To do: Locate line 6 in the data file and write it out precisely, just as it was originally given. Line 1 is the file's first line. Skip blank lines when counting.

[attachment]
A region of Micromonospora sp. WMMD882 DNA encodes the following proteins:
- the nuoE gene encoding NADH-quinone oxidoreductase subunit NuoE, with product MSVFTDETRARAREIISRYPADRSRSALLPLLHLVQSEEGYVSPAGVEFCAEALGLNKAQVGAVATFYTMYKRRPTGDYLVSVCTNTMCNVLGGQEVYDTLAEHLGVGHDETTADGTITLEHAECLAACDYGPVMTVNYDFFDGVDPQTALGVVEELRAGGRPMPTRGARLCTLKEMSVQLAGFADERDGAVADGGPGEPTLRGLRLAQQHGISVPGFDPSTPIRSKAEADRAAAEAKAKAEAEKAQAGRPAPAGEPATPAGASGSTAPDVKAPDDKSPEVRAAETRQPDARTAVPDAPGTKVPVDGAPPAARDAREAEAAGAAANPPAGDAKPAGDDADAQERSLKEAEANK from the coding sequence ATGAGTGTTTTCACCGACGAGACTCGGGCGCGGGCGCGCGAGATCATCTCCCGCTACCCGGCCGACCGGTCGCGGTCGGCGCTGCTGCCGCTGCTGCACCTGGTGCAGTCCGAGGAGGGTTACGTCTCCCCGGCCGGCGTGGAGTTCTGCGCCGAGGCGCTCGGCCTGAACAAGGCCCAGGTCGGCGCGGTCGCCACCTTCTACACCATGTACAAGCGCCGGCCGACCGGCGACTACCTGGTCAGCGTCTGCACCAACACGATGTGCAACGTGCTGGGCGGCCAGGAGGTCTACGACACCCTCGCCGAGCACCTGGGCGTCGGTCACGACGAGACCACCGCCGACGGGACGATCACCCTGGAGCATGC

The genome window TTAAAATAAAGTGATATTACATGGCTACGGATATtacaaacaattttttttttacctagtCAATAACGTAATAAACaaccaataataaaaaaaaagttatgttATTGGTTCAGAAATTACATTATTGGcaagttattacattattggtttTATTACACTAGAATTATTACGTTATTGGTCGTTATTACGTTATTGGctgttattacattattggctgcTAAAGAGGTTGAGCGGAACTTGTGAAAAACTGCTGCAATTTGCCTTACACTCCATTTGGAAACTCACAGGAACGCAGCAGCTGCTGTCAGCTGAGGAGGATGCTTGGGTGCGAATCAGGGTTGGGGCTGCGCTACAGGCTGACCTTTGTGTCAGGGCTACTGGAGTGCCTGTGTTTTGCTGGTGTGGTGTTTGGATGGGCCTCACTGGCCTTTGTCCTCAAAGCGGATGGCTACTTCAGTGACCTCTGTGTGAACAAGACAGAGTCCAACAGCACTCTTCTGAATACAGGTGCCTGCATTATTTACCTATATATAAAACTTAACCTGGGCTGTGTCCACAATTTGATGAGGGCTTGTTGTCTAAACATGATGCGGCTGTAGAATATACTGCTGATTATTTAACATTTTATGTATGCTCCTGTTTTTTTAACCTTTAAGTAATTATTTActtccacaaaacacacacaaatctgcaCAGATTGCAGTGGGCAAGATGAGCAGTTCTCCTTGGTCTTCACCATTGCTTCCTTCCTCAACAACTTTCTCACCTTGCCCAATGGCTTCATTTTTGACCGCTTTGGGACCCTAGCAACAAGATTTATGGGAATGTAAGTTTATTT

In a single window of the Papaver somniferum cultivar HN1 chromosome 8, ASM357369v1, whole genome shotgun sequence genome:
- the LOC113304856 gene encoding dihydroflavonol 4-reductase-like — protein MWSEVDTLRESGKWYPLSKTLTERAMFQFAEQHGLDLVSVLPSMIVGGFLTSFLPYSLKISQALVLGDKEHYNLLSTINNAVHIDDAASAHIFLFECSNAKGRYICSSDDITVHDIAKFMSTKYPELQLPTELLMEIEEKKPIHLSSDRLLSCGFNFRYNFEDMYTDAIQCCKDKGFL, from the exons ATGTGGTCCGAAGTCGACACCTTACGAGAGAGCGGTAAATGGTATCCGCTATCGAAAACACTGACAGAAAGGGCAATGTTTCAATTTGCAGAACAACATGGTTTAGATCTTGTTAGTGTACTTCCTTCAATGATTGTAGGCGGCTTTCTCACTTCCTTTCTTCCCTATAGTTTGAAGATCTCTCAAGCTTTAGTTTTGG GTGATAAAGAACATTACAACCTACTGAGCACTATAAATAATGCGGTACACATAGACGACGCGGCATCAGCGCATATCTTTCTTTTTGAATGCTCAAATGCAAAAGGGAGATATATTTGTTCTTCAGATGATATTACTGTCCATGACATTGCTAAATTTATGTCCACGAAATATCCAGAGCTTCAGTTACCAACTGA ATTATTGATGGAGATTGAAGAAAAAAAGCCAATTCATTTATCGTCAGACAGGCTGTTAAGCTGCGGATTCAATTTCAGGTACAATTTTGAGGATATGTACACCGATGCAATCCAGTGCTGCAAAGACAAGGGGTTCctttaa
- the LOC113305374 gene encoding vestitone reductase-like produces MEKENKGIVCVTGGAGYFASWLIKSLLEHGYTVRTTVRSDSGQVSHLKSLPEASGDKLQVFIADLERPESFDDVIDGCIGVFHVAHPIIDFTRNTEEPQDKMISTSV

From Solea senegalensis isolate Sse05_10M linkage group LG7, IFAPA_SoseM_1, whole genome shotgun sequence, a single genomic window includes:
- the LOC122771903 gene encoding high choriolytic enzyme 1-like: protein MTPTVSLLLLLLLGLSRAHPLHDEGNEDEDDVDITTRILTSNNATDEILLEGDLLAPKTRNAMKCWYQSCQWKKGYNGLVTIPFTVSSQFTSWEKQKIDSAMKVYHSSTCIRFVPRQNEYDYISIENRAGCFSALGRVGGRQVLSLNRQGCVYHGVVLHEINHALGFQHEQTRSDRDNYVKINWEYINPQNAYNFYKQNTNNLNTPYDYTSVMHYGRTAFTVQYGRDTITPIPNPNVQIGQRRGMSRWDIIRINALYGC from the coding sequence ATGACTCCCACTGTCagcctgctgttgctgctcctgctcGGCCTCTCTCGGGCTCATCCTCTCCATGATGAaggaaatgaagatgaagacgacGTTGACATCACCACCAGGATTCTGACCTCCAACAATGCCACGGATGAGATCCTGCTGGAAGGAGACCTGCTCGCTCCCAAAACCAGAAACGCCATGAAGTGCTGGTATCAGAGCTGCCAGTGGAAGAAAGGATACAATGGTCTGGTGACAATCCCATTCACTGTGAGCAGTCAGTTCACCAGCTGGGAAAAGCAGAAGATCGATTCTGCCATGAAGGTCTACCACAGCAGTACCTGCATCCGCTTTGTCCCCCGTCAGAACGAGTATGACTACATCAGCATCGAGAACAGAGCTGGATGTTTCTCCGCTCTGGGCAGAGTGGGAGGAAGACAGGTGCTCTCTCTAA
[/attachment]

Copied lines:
- the LOC113305374 gene encoding vestitone reductase-like produces MEKENKGIVCVTGGAGYFASWLIKSLLEHGYTVRTTVRSDSGQVSHLKSLPEASGDKLQVFIADLERPESFDDVIDGCIGVFHVAHPIIDFTRNTEEPQDKMISTSV